US Census Bureau, “Advance Economic Indicators Report (International Trade, Retail, & Wholesale). Oct 2017“, 28 Nov 2017 (08:30) More
US: Conference Board Consumer Confidence Index. Nov 2017
Press Release Extract [ser_us_cci]
“The Conference Board Consumer Confidence Index®, which had improved in October, increased further in November. The Index now stands at 129.5 (1985=100), up from 126.2 in October. The Present Situation Index increased from 152.0 to 153.9, while the Expectations Index rose from 109.0 last month to 113.3.
The monthly Consumer Confidence Survey®, based on a probability-design random sample, is conducted for The Conference Board by Nielsen, a leading global provider of information and analytics around what consumers buy and watch. The cutoff date for the preliminary results was November 14.
“Consumer confidence increased for a fifth consecutive month and remains at a 17-year high (Nov. 2000, 132.6),” said Lynn Franco, Director of Economic Indicators at The Conference Board. “Consumers’ assessment of current conditions improved moderately, while their expectations regarding the short-term outlook improved more so, driven primarily by optimism of further improvements in the labor market. Consumers are entering the holiday season in very high spirits and foresee the economy expanding at a healthy pace into the early months of 2018.”
Consumers’ assessment of current conditions improved moderately in November. The percentage saying business conditions are “good” increased from 34.4 percent to 34.9 percent, while those saying business conditions are “bad” declined from 13.5 percent to 12.7 percent. Consumers’ assessment of the labor market also improved. Those stating jobs are “plentiful” increased from 36.7 percent to 37.1 percent, while those claiming jobs are “hard to get” decreased slightly from 17.1 percent to 16.9 percent.
Consumers’ optimism about the short-term outlook was also more favorable in November. The percentage of consumers expecting business conditions to improve over the next six months increased slightly from 22.1 percent to 22.4 percent, while those expecting business conditions to worsen decreased from 7.0 percent to 6.5 percent.
Consumers’ outlook for the job market was also more upbeat than in October. The proportion expecting more jobs in the months ahead increased from 18.7 percent to 22.6 percent, while those anticipating fewer jobs declined from 11.6 percent to 11.0 percent. Regarding their short-term income prospects, the percentage of consumers expecting an improvement decreased marginally from 20.3 percent to 20.1 percent, while the proportion expecting a decrease was virtually unchanged at 7.6 percent.“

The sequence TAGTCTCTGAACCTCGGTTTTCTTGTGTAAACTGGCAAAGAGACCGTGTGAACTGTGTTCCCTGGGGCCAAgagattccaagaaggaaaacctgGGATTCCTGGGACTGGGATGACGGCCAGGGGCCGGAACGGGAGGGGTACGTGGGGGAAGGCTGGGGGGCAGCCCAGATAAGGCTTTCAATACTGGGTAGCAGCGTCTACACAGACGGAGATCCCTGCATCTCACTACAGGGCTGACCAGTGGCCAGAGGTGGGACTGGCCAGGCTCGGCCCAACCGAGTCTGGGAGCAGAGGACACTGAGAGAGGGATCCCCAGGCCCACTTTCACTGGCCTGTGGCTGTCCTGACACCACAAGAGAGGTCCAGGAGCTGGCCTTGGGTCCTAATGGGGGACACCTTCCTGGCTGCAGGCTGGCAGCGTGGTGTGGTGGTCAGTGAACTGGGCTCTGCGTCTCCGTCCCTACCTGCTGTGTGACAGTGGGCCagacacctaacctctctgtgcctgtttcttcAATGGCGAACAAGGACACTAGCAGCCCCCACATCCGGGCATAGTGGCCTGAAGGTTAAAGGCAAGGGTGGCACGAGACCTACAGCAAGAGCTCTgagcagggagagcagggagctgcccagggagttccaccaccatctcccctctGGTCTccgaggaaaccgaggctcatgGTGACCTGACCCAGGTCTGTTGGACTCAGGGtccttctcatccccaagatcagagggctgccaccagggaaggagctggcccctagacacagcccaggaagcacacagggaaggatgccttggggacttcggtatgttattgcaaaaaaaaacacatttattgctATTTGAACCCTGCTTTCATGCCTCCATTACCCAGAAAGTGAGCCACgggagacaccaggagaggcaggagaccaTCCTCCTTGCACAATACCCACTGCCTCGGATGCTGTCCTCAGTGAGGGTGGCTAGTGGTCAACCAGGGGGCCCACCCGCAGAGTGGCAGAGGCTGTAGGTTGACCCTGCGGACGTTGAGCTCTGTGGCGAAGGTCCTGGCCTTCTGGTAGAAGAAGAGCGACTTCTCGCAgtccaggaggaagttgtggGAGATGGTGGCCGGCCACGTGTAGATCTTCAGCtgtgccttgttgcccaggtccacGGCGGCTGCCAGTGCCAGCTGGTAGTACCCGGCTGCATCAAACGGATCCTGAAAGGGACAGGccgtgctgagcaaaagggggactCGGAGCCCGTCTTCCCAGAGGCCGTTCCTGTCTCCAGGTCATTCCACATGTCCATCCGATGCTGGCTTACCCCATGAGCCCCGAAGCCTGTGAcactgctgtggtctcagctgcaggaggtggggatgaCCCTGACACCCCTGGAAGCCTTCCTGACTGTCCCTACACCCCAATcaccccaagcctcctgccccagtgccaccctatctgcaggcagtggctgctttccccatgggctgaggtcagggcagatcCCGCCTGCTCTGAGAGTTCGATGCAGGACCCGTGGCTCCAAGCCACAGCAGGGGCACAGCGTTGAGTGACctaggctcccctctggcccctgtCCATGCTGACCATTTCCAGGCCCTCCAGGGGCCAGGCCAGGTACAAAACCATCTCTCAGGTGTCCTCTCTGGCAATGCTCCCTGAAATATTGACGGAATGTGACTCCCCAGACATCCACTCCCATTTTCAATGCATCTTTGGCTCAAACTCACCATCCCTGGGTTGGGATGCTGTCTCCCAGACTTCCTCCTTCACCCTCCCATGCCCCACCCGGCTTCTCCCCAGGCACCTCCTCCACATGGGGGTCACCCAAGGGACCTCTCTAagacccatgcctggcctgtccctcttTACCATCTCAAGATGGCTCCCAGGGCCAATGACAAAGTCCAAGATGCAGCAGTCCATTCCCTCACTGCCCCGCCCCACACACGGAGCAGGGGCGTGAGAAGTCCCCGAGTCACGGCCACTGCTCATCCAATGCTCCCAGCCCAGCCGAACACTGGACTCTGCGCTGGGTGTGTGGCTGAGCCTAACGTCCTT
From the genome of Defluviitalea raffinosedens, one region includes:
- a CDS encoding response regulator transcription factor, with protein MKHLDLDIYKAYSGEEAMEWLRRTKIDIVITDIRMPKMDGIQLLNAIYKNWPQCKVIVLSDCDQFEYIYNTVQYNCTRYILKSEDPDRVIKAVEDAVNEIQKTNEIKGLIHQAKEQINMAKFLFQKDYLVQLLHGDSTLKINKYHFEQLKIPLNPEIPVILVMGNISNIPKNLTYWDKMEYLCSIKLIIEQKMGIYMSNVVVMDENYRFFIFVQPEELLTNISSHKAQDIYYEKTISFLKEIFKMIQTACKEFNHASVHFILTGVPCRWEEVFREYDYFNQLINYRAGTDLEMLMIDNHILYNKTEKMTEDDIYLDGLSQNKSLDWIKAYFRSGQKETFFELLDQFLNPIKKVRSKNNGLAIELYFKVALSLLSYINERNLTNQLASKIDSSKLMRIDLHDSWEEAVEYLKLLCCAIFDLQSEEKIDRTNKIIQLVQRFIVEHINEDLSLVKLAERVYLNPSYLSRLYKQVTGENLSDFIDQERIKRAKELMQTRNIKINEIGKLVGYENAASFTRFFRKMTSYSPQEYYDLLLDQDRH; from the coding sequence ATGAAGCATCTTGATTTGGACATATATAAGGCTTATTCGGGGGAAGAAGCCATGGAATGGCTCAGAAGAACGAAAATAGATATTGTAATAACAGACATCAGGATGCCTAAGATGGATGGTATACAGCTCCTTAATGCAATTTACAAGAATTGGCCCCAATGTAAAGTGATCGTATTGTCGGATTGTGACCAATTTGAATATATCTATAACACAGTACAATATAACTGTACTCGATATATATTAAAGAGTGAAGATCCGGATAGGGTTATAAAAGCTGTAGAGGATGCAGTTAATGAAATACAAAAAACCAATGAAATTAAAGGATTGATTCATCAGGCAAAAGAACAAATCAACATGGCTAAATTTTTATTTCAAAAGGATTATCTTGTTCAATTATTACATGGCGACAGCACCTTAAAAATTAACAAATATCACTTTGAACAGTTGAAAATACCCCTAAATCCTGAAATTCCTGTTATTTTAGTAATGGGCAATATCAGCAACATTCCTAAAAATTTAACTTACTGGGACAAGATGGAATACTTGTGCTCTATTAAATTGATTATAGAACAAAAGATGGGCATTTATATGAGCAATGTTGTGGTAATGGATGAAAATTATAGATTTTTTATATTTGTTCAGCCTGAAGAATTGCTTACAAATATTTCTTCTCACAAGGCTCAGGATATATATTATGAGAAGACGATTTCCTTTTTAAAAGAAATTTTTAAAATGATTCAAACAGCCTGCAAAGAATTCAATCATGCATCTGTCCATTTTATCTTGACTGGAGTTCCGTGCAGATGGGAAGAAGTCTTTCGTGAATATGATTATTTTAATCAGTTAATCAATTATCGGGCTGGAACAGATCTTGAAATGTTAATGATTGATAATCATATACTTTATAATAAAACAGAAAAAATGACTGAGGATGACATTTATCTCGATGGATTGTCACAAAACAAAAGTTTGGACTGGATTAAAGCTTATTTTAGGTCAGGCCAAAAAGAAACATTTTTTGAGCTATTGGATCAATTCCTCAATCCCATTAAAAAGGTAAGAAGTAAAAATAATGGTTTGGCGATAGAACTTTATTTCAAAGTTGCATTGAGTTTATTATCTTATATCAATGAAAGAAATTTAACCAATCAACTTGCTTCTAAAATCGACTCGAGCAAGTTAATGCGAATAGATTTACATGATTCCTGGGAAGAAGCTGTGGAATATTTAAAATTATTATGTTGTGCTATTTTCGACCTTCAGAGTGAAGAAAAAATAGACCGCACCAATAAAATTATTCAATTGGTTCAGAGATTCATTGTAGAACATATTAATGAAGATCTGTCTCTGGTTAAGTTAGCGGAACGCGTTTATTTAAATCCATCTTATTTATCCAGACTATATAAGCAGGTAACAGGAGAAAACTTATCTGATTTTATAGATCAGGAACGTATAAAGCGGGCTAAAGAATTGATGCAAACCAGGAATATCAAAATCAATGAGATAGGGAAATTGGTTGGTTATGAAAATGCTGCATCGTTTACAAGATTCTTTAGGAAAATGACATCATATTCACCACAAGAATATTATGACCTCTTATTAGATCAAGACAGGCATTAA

The Conference Board, “The Conference Board Consumer Confidence Index Increased Again. Nov 2017“, 28 Nov 2017 (10:00) More
US: House Price Index Report. Q3/2017
Press Release Extract [ser_us_hpi]
U.S. house prices rose 1.4 percent in the third quarter of 2017 according to the Federal Housing Finance Agency (FHFA) House Price Index (HPI). House prices rose 6.5 percent from the third quarter of 2016 to the third quarter of 2017. FHFA’s seasonally adjusted monthly index for September was up 0.3 percent from August.
The HPI is calculated using home sales price information from mortgages sold to, or guaranteed by, Fannie Mae and Freddie Mac.
“With relatively favorable economic conditions and a continued shortage of housing supply, price increases in the third quarter were generally robust and widespread,” said Andrew Leventis, Deputy Chief Economist. “At some point, declining housing affordability should temper appreciation rates in some of the nation’s fastest appreciating markets, but our third quarter results show few signs of that.”
- Home prices rose in 50 states and the District of Columbia between the third quarter of 2016 and the third quarter of 2017. The top five areas in annual appreciation were: 1) District of Columbia 11.6 percent; 2) Washington 11.5 percent; 3) Hawaii 10.0 percent; 4) Arizona 10.0 percent; and 5) Nevada 9.6 percent.
- Home prices rose in each of the 100 largest metropolitan areas in the U.S. over the last four quarters. Annual price increases were greatest in the Seattle-Bellevue-Everett, WA (MSAD), where prices increased by 14.6 percent. Prices were weakest in Camden, NJ (MSAD), where they rose 0.5 percent.
- Of the nine census divisions, the Pacific division experienced the strongest annual appreciation, posting an 8.9 percent gain since the third quarter of last year and a 1.7 percent increase since the second quarter of 2017. House price appreciation was weakest in the Middle Atlantic division, where prices rose 4.8 percent annually.“
Federal Housing Finance Agency (FHFA), “U.S. House Price Index Report – 3Q 2017“, 28 Nov 2017 More
^ JPY movements against the USD over the past month (mouseover for inverse) Chart: xe.com
Stockmarket: Nikkei 225
^ Nikkei N225 movements over the past week Chart: Google Finance
^ CNY movements against the USD over the past month (mouseover for inverse) Chart: xe.com
^ Shanghai CSI300 movements over the past week Chart: Google Finance